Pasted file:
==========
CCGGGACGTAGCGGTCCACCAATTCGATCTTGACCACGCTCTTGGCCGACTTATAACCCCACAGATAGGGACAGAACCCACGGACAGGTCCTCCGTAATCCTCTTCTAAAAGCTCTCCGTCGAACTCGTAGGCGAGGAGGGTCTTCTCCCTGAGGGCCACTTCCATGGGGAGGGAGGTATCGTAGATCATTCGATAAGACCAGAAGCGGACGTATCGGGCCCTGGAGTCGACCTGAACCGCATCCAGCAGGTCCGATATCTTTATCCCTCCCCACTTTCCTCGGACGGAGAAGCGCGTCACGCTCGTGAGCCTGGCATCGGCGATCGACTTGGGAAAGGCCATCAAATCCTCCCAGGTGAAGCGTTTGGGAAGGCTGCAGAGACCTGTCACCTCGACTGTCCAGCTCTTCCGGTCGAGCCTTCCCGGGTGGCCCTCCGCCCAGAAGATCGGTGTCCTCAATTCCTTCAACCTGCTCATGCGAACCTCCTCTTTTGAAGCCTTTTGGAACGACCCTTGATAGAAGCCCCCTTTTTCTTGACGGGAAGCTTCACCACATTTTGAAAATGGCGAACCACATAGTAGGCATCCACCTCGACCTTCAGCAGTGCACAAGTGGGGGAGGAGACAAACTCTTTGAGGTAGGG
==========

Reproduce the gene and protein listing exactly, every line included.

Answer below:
CCGGGACGTAGCGGTCCACCAATTCGATCTTGACCACGCTCTTGGCCGACTTATAACCCCACAGATAGGGACAGAACCCACGGACAGGTCCTCCGTAATCCTCTTCTAAAAGCTCTCCGTCGAACTCGTAGGCGAGGAGGGTCTTCTCCCTGAGGGCCACTTCCATGGGGAGGGAGGTATCGTAGATCATTCGATAAGACCAGAAGCGGACGTATCGGGCCCTGGAGTCGACCTGAACCGCATCCAGCAGGTCCGATATCTTTATCCCTCCCCACTTTCCTCGGACGGAGAAGCGCGTCACGCTCGTGAGCCTGGCATCGGCGATCGACTTGGGAAAGGCCATCAAATCCTCCCAGGTGAAGCGTTTGGGAAGGCTGCAGAGACCTGTCACCTCGACTGTCCAGCTCTTCCGGTCGAGCCTTCCCGGGTGGCCCTCCGCCCAGAAGATCGGTGTCCTCAATTCCTTCAACCTGCTCATGCGAACCTCCTCTTTTGAAGCCTTTTGGAACGACCCTTGATAGAAGCCCCCTTTTTCTTGACGGGAAGCTTCACCACATTTTGAAAATGGCGAACCACATAGTAGGCATCCACCTCGACCTTCAGCAGTGCACAAGTGGGGGAGGAGACAAACTCTTTGAGGTAGGG